US transportation secretary Ray LaHood this week announced $1.58bn (£989M) for 27 transit projects nationwide that will improve public transportation access for millions of Americans while reducing our dependence on foreign oil and curbing air pollution.
“Investing in a modern transportation network is a key part of President Obama’s strategy to win the future by out-building and out-competing the rest of the world,” said LaHood. “America’s long-term economic success requires investing now in transportation infrastructure capable of moving people and goods more safely, efficiently and quickly than ever before.”
“Our investments in expanding America’s transit networks will not only improve reliable transportation access for communities across the country, they will support construction jobs and economic development,” said Federal Transit Administrator Peter Rogoff. “And, a more efficient and reliable transit network means new opportunities for Americans to keep more of their paychecks in their wallets and spend less at the gas pump.”
Twenty-seven transit projects across America are on a path to receive funding under the New Starts program, through which Federal Transit Administration (FTA) provides federal support for major capital construction projects such as subways, light rail, streetcars, and bus rapid transit. These projects include:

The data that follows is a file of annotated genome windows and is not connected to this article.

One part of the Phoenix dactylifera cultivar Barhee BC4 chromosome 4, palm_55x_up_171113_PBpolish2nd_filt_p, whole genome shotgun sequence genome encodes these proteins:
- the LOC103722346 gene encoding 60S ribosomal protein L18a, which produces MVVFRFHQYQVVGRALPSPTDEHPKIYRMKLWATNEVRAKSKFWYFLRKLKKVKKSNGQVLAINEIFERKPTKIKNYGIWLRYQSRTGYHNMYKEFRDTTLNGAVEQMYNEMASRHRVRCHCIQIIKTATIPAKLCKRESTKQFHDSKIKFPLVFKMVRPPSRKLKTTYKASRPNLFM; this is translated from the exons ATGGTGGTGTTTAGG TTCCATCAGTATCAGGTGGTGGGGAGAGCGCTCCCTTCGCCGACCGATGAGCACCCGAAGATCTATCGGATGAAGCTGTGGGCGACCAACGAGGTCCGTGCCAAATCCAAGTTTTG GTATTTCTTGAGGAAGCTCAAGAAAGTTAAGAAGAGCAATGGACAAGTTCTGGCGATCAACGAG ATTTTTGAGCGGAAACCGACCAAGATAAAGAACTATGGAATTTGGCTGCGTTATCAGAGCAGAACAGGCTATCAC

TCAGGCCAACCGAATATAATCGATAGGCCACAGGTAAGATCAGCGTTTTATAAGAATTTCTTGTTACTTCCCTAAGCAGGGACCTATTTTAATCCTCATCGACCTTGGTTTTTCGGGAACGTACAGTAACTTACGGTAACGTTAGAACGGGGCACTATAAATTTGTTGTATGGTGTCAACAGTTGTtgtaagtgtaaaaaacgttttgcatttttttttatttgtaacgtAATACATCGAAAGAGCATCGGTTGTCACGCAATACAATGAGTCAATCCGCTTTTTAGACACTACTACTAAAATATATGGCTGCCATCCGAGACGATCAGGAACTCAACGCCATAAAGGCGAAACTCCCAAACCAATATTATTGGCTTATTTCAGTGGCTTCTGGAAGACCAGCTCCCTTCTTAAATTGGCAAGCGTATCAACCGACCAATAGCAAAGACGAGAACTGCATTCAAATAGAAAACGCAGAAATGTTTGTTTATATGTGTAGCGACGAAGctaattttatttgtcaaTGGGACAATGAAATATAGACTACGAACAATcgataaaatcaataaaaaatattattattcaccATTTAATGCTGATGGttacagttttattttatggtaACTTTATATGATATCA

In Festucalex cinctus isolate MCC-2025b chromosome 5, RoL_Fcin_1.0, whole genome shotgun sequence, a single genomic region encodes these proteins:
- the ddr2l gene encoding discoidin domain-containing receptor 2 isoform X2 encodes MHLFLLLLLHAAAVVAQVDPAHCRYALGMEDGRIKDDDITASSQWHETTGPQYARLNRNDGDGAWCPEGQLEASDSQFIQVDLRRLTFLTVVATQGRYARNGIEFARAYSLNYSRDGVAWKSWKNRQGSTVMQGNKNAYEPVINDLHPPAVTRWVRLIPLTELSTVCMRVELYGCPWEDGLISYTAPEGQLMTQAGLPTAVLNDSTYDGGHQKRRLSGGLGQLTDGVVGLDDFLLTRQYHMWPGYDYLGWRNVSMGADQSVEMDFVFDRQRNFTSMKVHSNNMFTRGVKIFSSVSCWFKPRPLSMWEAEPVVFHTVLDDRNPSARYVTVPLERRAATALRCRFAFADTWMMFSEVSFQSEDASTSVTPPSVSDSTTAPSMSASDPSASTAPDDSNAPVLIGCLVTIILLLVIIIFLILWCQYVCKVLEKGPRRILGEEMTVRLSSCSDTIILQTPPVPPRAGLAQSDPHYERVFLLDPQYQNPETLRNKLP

- The New Britain-Hartford Busway will provide commuters traveling between New Britain and Hartford a more efficient and cost-effective alternative to the current daily commute on Interstate 84, the region’s most congested highway
- Denver’s 13-station Eagle Commuter Rail project, which will add nearly 37km of service to Denver’s transit system connecting downtown Denver and Denver International Airport to the east with numerous communities in between
- The Rapid C Bus Rapid Transit Line will help to relieve traffic congestion in West Seattle, Washington, improve access to downtown Seattle’s 150,000 jobs, and connect the popular Washington State Ferries serving Vashon Island and Southworth among other spots along the corridor
- The Central Corridor light rail project will connect Minnesota’s two largest cities—Minneapolis and Saint Paul—by light rail for the first time. The FTA recently signed a Full Funding Grant Agreement making a long-term financial commitment to the £600M light rail line, which will carry 40,000 riders along this busy 18km.
- The Austin MetroRapid is a 60km, 40-stop, bus rapid transit (BRT) system. The project, which is scheduled to open in the summer of 2013, is the first phase of Capitol Metropolitan Transit Authority’s comprehensive and forward-leaning All Systems Go ten-corridor long-range transit plan.
A complete list of the 27 projects receiving New Starts funding allocations for 2011 can be found here.